by Daniel Hautzinger
If Igor Stravinsky were alive today, he would probably get along quite well with the kind of people who live in Brooklyn, sport wispy facial hair, don ugly-patterned sweaters, and qualify their interests and appearance as “ironic.” For irony seemed to be intrinsic to Stravinsky, especially once he entered middle age and began co-opting other styles of music, from Baroque to jazz. Parody is particularly evident in his solo piano works, recently recorded by Jenny Lin for the Steinway & Sons label.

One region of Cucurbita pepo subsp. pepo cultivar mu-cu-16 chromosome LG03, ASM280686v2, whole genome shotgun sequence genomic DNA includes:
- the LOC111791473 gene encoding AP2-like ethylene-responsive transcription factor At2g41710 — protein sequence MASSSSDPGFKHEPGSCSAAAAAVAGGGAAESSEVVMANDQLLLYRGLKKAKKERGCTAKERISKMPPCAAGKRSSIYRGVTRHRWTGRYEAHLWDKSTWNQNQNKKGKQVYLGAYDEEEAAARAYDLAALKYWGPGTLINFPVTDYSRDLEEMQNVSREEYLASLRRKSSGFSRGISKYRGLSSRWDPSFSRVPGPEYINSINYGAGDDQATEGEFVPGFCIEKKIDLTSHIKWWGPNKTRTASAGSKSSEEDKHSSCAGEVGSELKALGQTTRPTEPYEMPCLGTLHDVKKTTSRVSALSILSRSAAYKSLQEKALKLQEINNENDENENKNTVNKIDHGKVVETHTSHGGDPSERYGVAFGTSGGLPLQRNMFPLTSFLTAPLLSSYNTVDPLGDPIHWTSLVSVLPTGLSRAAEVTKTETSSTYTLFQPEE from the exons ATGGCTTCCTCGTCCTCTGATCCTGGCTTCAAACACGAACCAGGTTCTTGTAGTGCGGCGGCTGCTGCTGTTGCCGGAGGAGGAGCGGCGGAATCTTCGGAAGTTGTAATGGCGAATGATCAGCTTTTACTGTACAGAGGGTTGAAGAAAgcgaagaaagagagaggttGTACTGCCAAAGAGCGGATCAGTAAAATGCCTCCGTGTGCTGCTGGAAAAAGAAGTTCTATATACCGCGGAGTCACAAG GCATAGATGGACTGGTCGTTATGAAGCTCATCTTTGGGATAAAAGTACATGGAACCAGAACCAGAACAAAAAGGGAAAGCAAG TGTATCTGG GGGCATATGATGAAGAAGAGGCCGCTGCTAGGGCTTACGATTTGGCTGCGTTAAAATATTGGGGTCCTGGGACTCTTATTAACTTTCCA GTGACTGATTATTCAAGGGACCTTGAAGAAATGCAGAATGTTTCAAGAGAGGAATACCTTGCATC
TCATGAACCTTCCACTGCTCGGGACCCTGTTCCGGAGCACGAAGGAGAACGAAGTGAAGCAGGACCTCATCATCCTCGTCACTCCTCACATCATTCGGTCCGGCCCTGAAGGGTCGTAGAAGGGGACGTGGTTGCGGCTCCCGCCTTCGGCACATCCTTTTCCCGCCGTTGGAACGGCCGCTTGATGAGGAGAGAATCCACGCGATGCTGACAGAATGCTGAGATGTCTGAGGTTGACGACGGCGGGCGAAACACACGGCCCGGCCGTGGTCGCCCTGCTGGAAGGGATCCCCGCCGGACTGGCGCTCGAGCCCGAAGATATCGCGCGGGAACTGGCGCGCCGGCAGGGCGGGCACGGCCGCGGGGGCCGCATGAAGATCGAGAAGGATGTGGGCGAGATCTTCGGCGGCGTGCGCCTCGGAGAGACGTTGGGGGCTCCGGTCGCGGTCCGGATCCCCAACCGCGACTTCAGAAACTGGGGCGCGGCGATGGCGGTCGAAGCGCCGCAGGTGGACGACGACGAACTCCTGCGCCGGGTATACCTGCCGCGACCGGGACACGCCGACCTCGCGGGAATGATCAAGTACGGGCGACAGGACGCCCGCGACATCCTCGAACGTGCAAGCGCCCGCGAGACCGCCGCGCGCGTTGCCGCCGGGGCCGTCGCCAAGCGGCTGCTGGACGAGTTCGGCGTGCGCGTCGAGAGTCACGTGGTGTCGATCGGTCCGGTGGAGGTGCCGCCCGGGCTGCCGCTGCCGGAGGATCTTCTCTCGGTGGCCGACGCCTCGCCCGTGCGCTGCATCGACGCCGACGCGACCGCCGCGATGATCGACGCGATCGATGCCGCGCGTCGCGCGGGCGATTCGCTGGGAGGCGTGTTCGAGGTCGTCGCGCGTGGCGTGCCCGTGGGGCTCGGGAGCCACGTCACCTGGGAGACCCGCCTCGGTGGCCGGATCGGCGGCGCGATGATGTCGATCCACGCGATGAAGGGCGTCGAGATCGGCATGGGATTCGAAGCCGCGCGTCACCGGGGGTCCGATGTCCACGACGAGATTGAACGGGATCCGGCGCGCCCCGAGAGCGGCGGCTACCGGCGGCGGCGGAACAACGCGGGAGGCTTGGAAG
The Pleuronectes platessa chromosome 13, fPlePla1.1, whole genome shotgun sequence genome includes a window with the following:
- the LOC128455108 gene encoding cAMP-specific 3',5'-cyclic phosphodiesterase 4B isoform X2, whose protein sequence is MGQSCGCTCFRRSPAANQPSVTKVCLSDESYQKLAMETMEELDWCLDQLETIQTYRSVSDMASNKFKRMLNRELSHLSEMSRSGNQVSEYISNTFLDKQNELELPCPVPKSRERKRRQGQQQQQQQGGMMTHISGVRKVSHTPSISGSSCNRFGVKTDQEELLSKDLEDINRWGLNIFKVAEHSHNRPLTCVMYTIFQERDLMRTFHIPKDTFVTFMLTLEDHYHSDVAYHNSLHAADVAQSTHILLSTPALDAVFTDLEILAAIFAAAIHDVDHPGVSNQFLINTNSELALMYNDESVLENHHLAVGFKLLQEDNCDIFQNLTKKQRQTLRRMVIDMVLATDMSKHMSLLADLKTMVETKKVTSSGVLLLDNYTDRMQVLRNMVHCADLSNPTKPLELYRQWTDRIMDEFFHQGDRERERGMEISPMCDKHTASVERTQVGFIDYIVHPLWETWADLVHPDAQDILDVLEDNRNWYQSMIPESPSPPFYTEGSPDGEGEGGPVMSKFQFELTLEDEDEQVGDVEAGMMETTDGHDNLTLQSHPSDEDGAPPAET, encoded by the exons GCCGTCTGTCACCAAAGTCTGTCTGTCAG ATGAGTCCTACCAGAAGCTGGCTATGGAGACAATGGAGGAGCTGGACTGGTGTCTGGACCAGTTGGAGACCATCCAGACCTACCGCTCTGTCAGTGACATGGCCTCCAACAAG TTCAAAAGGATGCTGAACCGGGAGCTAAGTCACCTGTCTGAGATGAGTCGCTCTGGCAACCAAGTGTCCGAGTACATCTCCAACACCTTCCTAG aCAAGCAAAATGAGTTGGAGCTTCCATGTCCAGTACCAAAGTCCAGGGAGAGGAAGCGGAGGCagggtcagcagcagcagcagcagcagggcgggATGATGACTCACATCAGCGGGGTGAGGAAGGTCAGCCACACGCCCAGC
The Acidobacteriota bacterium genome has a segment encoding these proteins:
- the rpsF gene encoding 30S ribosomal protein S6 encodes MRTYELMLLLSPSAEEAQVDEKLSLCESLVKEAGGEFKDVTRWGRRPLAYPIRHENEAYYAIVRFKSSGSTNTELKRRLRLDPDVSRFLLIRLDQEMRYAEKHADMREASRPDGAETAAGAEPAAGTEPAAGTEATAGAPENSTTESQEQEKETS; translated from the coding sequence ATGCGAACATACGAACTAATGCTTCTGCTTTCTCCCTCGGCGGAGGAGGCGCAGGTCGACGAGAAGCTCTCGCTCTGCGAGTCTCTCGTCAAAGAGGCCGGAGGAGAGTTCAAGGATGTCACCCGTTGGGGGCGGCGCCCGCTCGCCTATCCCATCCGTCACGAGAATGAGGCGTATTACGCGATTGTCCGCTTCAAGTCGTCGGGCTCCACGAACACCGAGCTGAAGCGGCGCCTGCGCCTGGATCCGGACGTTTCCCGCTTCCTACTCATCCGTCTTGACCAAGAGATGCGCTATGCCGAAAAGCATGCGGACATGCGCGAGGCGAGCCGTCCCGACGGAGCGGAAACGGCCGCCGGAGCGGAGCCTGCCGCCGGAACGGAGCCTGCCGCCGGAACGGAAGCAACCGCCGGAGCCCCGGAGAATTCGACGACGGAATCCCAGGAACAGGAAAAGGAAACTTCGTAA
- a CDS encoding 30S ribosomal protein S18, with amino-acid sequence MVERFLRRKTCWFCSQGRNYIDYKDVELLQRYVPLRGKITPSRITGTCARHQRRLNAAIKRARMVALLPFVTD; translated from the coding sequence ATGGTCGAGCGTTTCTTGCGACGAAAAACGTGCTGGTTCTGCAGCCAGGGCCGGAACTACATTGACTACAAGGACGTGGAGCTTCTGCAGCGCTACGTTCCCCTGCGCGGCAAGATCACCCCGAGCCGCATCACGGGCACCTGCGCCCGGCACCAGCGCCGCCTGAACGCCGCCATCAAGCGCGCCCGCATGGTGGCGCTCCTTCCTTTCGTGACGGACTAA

Stravinsky did not compose much for piano, and many of the works he did write are short character pieces. Lin’s CD consists of two larger works, the Sonata and Serenade in A, thirteen small pieces (one of which is a simple arrangement of Mussorgsky and two of which are unfinished sketches), and an arrangement of music from the Firebird Suite. [Read more…]